There are other aspects of Edwards’s life that do not fit with his “mythic picture,” even if one broadens the lens to see his tenderness. For example, Edwards’s freedom from conformity to the fallen world did not include freedom from slaveholding. The eradication of slavery in the body of Christ, to which God had pointed in the New Testament (Matthew 7:12; 23:8–12; Romans 10:12; 1 Corinthians 12:13; Galatians 3:28; 5:14; Philippians 2:3–4; Colossians 3:11; Philemon 16; Revelation 5:9–10), was long overdue.
Edwards did not see this. In his mind, the New Testament simply taught that slaves should be welcomed into full membership in the church, and treated kindly and without cruelty. His “servant maid,” Leah, was baptized into Edwards’s church in Northampton in 1736 and her name appears on the list of full members (Edwards Encyclopedia, 535).
We may wonder (and hope) that there was a trajectory in Edwards’s mind and heart that, if he had lived longer than 54 years, may have led him to think differently. It is suggestive, for example, that his latter years working among the Indians “convinced him that some Indians were better Christians than many white colonists he knew, and he became a strong advocate for their rights” (536).
One hopes that Edwards may have eventually drawn from his own understanding of true virtue what others did. For example, his son, Jonathan Jr., and Lemuel Haynes, a former slave, and admirer of Edwards, both used Edwards’s own theology to undergird their abolitionist convictions.
Edwards’s flaws are part of larger questions about (1) why Christians are not sanctified more quickly and more fully, (2) how our sin and finiteness and family background and culture blind us to important realities, and (3) how we should learn from “heroes” whose lives are not entirely exemplary. This is not the place to wrestle with these questions, but I would point you to a helpful message on Edwards and slavery by Thabiti Anyabwile, and to a short video and podcast I made about these issues.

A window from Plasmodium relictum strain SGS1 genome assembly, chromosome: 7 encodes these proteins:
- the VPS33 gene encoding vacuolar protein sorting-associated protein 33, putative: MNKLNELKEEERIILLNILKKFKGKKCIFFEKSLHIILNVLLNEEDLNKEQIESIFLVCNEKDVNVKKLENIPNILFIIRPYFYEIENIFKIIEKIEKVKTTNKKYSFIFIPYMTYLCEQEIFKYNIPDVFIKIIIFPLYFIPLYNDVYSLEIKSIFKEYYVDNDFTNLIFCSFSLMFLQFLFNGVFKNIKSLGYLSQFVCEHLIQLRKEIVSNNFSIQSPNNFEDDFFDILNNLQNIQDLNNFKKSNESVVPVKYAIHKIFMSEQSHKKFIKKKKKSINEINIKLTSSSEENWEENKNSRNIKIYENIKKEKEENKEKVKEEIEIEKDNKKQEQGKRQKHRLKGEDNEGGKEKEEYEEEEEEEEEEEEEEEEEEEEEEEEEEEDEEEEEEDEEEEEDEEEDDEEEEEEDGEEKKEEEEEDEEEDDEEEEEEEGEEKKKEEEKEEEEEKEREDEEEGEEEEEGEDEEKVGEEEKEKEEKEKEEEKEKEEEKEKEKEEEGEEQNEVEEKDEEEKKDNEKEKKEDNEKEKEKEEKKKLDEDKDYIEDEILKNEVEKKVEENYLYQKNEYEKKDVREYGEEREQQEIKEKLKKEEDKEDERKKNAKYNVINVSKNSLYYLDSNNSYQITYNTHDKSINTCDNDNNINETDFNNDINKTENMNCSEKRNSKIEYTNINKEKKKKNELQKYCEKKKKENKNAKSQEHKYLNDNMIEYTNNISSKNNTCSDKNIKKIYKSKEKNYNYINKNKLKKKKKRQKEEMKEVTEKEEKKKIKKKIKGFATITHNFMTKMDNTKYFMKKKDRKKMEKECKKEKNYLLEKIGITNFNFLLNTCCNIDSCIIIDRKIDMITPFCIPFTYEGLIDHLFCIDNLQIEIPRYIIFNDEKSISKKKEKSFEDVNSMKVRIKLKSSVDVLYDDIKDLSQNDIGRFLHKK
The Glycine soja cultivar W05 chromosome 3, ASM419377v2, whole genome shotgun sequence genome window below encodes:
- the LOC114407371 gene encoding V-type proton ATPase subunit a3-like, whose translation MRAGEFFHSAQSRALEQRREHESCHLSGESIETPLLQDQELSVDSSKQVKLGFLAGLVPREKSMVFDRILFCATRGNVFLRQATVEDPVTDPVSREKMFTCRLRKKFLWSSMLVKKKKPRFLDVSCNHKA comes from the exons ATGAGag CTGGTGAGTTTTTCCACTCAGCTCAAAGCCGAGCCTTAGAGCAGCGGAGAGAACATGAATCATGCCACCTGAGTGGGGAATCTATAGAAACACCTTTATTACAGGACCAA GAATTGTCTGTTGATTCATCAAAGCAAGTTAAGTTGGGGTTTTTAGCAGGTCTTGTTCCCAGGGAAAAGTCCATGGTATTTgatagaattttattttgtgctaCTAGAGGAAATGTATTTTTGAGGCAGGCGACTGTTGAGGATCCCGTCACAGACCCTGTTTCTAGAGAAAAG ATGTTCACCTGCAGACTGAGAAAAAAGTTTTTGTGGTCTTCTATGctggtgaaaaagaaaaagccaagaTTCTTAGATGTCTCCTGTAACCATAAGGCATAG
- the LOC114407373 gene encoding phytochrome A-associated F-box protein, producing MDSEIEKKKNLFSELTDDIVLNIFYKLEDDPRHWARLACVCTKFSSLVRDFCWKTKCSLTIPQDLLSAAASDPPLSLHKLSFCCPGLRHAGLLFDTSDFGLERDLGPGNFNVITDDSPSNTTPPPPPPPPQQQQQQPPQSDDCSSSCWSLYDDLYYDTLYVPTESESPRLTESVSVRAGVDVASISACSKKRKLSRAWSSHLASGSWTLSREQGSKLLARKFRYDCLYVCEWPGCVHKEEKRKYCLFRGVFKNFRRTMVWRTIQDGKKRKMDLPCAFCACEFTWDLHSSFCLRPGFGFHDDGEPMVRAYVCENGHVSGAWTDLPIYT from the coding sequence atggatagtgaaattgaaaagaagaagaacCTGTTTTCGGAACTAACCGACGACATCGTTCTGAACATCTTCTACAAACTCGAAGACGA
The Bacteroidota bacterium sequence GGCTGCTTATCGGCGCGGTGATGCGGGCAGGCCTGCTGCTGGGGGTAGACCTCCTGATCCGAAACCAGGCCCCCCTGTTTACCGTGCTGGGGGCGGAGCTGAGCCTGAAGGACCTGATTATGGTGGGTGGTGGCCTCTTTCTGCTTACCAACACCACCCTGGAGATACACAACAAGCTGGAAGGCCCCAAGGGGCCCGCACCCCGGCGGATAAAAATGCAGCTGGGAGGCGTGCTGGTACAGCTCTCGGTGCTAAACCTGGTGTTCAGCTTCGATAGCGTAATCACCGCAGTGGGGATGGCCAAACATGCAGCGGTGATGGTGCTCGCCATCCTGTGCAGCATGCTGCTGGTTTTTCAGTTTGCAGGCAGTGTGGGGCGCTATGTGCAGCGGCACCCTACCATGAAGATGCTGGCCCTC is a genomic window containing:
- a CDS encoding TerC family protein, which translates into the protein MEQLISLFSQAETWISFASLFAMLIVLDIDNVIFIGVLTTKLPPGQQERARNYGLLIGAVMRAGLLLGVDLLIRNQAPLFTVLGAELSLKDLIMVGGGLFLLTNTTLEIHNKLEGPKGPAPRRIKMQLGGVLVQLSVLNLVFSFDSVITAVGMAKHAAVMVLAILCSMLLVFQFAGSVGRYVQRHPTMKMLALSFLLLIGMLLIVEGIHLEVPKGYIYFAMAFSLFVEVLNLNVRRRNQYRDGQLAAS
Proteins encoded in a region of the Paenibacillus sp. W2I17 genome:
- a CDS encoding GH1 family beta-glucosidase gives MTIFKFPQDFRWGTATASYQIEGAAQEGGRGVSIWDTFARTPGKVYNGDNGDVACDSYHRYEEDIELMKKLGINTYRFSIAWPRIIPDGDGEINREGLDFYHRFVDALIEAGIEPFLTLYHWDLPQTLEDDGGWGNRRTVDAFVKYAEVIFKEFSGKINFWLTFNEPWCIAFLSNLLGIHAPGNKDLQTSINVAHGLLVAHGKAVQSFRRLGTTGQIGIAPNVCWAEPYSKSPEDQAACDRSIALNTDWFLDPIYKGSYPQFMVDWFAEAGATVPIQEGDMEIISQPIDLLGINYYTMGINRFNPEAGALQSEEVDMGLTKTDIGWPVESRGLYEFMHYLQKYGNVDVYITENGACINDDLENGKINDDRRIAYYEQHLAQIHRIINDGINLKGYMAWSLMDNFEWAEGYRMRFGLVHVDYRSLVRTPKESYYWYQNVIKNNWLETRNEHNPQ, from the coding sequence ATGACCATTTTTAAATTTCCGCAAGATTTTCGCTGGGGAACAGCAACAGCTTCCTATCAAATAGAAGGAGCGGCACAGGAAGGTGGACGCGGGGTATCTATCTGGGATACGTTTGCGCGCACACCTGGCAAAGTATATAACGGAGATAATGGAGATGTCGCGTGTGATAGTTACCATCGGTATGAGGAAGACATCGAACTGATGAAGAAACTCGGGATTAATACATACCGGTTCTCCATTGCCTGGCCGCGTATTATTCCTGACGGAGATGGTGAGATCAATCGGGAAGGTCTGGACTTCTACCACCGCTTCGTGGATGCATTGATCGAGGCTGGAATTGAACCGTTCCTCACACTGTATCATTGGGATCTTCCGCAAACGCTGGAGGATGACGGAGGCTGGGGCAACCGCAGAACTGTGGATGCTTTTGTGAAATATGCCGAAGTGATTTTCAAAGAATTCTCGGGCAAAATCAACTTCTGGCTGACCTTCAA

In 1750, Edwards was dismissed ingloriously from his Northampton pastorate due primarily to a disagreement over the Lord’s Supper. The church’s previous pastor (Edwards’s grandfather), believed that people could take communion in the hope of obtaining conversion by it. By the spring of 1749, it became generally known that Edwards had come to reject this view. Edwards wrote a detailed treatise defending his position, but the treatise was scarcely read, and there was a general outcry to have him dismissed.
After almost a year of stressful controversy, the decision for dismissal was read to the people on June 22, 1750. Edwards was 46 years old. He had nine children to support, the youngest, his son Pierrepont, having been born three months before his dismissal.
In early December of 1750, the church in Stockbridge, Massachusetts, about forty miles west of Northampton and very much a frontier village on the edge of settled New England, called Edwards to consider being their pastor. On August 8, 1751, he was installed as the pastor of the little church made up of colonists and Indians.
In Northampton, Edwards had been financially well off, receiving (in his own words) “the largest salary of any country minister in New England.” But in Stockbridge, he was so pressed for funds before selling his home in Northampton, that he lacked the necessary paper for writing. The mission and church in Stockbridge were beset with problems that demanded Edwards’s attention. A house had to be built, sermons had to be prepared and preached, special concerns of the Indian converts had to be addressed (for example, the language issue and what sorts of schools to provide), parties had to be reconciled, misuse of mission funds had to be confronted. Edwards gave himself to these duties with faithfulness.